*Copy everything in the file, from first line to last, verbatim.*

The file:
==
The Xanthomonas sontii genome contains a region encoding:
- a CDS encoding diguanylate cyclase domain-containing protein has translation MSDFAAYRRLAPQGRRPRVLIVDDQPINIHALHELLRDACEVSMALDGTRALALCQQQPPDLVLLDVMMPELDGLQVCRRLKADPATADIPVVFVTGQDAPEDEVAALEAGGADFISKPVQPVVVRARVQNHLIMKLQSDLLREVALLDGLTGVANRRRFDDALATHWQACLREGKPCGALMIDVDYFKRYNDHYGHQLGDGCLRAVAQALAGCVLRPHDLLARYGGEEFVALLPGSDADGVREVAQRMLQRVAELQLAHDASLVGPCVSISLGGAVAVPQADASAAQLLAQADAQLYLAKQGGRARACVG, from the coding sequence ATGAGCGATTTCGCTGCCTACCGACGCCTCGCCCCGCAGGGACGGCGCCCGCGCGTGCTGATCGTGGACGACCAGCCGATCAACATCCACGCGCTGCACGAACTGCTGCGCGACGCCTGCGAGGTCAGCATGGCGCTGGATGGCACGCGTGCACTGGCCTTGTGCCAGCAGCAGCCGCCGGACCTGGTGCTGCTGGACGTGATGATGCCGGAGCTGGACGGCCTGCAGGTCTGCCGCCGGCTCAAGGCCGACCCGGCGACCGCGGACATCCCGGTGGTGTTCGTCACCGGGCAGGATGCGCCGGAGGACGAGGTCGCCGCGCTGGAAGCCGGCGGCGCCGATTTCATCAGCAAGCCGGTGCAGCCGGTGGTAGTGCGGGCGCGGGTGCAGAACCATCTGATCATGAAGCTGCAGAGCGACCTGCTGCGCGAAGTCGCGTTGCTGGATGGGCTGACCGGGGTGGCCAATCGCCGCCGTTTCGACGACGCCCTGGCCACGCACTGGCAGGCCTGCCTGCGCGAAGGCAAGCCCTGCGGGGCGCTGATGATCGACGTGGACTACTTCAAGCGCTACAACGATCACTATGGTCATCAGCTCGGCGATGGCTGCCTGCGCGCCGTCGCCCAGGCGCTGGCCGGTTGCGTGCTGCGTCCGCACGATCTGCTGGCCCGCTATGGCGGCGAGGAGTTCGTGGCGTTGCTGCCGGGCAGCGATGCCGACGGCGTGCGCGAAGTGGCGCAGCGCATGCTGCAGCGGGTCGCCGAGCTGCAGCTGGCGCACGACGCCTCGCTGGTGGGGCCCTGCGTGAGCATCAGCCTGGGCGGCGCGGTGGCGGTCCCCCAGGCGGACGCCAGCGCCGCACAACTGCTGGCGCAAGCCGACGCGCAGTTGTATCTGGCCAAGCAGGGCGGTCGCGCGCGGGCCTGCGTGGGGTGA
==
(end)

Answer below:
The Xanthomonas sontii genome contains a region encoding:
- a CDS encoding diguanylate cyclase domain-containing protein has translation MSDFAAYRRLAPQGRRPRVLIVDDQPINIHALHELLRDACEVSMALDGTRALALCQQQPPDLVLLDVMMPELDGLQVCRRLKADPATADIPVVFVTGQDAPEDEVAALEAGGADFISKPVQPVVVRARVQNHLIMKLQSDLLREVALLDGLTGVANRRRFDDALATHWQACLREGKPCGALMIDVDYFKRYNDHYGHQLGDGCLRAVAQALAGCVLRPHDLLARYGGEEFVALLPGSDADGVREVAQRMLQRVAELQLAHDASLVGPCVSISLGGAVAVPQADASAAQLLAQADAQLYLAKQGGRARACVG, from the coding sequence ATGAGCGATTTCGCTGCCTACCGACGCCTCGCCCCGCAGGGACGGCGCCCGCGCGTGCTGATCGTGGACGACCAGCCGATCAACATCCACGCGCTGCACGAACTGCTGCGCGACGCCTGCGAGGTCAGCATGGCGCTGGATGGCACGCGTGCACTGGCCTTGTGCCAGCAGCAGCCGCCGGACCTGGTGCTGCTGGACGTGATGATGCCGGAGCTGGACGGCCTGCAGGTCTGCCGCCGGCTCAAGGCCGACCCGGCGACCGCGGACATCCCGGTGGTGTTCGTCACCGGGCAGGATGCGCCGGAGGACGAGGTCGCCGCGCTGGAAGCCGGCGGCGCCGATTTCATCAGCAAGCCGGTGCAGCCGGTGGTAGTGCGGGCGCGGGTGCAGAACCATCTGATCATGAAGCTGCAGAGCGACCTGCTGCGCGAAGTCGCGTTGCTGGATGGGCTGACCGGGGTGGCCAATCGCCGCCGTTTCGACGACGCCCTGGCCACGCACTGGCAGGCCTGCCTGCGCGAAGGCAAGCCCTGCGGGGCGCTGATGATCGACGTGGACTACTTCAAGCGCTACAACGATCACTATGGTCATCAGCTCGGCGATGGCTGCCTGCGCGCCGTCGCCCAGGCGCTGGCCGGTTGCGTGCTGCGTCCGCACGATCTGCTGGCCCGCTATGGCGGCGAGGAGTTCGTGGCGTTGCTGCCGGGCAGCGATGCCGACGGCGTGCGCGAAGTGGCGCAGCGCATGCTGCAGCGGGTCGCCGAGCTGCAGCTGGCGCACGACGCCTCGCTGGTGGGGCCCTGCGTGAGCATCAGCCTGGGCGGCGCGGTGGCGGTCCCCCAGGCGGACGCCAGCGCCGCACAACTGCTGGCGCAAGCCGACGCGCAGTTGTATCTGGCCAAGCAGGGCGGTCGCGCGCGGGCCTGCGTGGGGTGA